HQ Trivia [Free] is close to reaching Flappy Bird-levels of popularity with practically everyone I know, even total non-gamers, playing along. If you haven't fiddle with it yet, HQ is a live trivia game show that fires off a couple times a day and after asking 12 questions awards anyone who gets them all right a share of the prize pool. The game I just played was for $2,500 resulting in a surprisingly decent split of $17.24 per person- All for just diddling around in a game for 15 minutes. Like most trivia game shows, the questions start out easy and rapidly increase in difficulty and obscurity.

The somewhat expected result of this system of giving away cash prizes for such a simple game is an unbelievable amount of bots, cheats, and other hacks that have sprung up to try to exploit the system. The problem is, most of these are super complicated to set up and require a pretty high level of knowledge when it comes to running and configuring cobbled together computer programs off github. This is where HQuack comes in, as if you can use a web browser you can use HQuack.

The way HQuack works is actually pretty clever- It reads the questions from the app then behind the scenes searches Google, Wikipedia, and other data sources to score answers that show up the most. They're claiming 85% accuracy, which... so far seems pretty spot on. Using HQuack I was able to make it to the 7th question doing nothing but answering what it told me to, then it missed one (so I lost), but then continued to provide correct answers.

I think the best way to use HQ Trivia cheats like HQuack is to treat them like advisors. No AI bot in this sort of trivia game is ever going to have 100% accuracy, so use your brain and if you really don't know the answer cross your fingers and do what HQuack says. Using HQuack is as simple as navigating to HQuack.com when a game is about to start. Or, you could not cheat in video games, but, you do you.

  • http://adamsimmersive.com Adams Immersive

    The best way to use a cheating app is not at all. They make gaming worse.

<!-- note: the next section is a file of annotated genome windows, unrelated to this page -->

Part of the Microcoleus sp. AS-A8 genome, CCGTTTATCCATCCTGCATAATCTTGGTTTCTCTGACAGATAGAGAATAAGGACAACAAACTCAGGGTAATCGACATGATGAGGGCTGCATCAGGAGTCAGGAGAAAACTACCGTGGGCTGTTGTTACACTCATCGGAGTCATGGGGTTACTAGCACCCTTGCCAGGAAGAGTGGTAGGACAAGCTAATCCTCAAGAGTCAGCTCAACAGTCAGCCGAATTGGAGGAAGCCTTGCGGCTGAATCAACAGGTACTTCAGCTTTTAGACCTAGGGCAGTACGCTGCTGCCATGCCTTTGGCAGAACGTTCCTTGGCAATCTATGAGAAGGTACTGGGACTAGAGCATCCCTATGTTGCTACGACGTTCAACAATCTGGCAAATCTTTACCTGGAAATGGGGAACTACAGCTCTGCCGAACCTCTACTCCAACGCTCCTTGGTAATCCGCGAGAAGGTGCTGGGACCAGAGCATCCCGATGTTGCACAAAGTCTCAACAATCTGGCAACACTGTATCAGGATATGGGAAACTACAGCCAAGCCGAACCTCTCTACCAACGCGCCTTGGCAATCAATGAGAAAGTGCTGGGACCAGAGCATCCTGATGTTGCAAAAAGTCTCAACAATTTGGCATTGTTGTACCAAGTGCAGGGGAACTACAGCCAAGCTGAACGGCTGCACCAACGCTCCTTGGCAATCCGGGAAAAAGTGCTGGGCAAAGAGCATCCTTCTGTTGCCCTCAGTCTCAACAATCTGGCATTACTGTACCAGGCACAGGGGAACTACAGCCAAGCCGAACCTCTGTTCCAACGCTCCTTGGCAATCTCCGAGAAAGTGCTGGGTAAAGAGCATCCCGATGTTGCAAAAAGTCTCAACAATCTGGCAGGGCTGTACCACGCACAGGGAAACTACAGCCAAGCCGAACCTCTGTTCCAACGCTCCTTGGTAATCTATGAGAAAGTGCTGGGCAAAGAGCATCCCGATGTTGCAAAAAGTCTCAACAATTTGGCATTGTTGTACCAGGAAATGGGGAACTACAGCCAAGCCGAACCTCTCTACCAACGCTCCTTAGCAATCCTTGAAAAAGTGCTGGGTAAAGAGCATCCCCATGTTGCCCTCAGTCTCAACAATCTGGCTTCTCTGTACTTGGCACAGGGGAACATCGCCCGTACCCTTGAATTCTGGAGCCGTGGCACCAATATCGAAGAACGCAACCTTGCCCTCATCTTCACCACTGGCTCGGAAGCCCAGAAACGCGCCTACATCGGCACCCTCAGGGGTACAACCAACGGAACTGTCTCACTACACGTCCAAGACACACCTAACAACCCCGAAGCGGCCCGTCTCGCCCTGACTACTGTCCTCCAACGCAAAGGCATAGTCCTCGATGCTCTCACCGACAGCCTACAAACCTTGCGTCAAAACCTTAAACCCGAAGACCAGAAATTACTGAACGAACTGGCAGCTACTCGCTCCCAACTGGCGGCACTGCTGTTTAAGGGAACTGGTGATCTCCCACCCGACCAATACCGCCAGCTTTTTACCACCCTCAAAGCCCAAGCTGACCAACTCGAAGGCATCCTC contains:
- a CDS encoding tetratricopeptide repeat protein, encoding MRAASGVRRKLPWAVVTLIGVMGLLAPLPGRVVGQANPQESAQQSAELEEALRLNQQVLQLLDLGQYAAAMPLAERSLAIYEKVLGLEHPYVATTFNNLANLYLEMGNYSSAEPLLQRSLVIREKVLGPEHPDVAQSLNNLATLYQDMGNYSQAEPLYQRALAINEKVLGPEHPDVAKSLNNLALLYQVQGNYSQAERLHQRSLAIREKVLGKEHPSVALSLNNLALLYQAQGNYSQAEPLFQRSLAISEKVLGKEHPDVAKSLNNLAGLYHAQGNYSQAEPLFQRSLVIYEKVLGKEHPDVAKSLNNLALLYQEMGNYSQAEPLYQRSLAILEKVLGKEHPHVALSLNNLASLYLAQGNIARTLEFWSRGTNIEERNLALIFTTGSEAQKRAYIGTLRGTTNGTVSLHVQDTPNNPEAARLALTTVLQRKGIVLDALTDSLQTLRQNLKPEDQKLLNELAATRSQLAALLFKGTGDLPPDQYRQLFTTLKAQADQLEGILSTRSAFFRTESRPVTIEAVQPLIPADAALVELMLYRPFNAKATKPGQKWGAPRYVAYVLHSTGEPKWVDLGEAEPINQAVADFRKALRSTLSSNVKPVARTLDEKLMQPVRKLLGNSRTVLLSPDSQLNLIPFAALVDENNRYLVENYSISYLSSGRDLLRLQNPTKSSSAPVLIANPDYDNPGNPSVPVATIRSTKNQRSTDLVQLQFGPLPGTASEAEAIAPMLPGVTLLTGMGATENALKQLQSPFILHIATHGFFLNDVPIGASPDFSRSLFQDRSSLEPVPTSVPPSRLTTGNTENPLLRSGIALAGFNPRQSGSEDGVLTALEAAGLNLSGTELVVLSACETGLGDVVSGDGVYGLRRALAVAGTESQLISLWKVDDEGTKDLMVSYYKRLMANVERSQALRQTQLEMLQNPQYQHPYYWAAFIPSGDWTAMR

• Sterling Archer

      And when everyone has the edge, no one has the edge.

  • Michaelbacon

    Yeah. It sucks with the cheating. Obvious it would happen but still sucks. I am interested to see how HQuack does but I wouldn't want my first win to be from cheating.

  • dancingcrane

    First time I’ve been unhappy with a TA review. Please don’t encourage cheating.

  • Chris

    Why would TA post something like this?

    • http://toucharcade.com Eli Hodapp

      Because it's something people are interested in, the same reason we post anything.

      • Chris

        But cheating? Seems like it would turn off patreons more than it would drive eyeballs...

      • http://toucharcade.com Eli Hodapp

        I'd hope people who back us on Patreon would understand the need to write things people want to read about, it's the same reason we write guides on free to play games which commenters also like to get upset over.

      • dancingcrane

        I’ll never have a problem with guides on “how to play” any kind of game. Even candy crush, if you’ve a mind to.

        But how to pirate them or how to cheat on them, no. Sorry. Please don’t encourage people to use cheats that make gameplay frustrating for others. My only hope is that knowing about HQuack will help HQ Trivia find a way to break/disallow it.

      • http://toucharcade.com Eli Hodapp

        ¯_(ツ)_/¯ I’m not sure what HQ can really do about this, all it’s doing is entering the questions into Google.

  • Geoff

    Long time reader, first time commenter.

    I'm very disappointed to read this article. As someone who has worked in gaming anti-cheat for years, I'd like to share why this is harmful.

    I think it goes without saying that when cheats exist in a competitive game game, it ruins the experience for honest players. Cheating in HQ may not be like cheats in other competitive game because it doesn't prevent someone else from winning, but it does diminish the value of any honest victory. It makes honest players not want to play the game and churn, leaving a greater percentage of cheaters in the ecosystem, exacerbating the problem. Eventually the game boils down to who is using the most effective cheat.

    When you release an article like this, you're giving cheat developers free advertisement. You're identifying a specific cheat app by name and providing a link to their website, which is increasing visibility and driving traffic their way. What makes me really upset is the framing of this article: how the difficulty of cheat development is a "problem", how HQuack is different and easy to use, and you close by suggesting that players use it. I'm also disappointed by your response to feedback given by readers. It's clear to me you don't understanding the damage being done...or it's entirely possible you understand perfectly well and you're okay with it.

    As a reputable mobile gaming site, if you want to write a story on cheating, that's fine. But even an impartial article (which yours is not) is harmful for the reasons above. If you're a news site whose goal is highlighting great mobile games and feel it's important to talk about cheating, you have a responsibility to also cover how harmful cheats can be for the game developers and the player experience.

    • Roman K.

      Well done. Couldn't have said it any better myself.

  • Armand Frigon

    This article makes me very uncomfortable. Why would TA publish this?

  • Muhammad Awan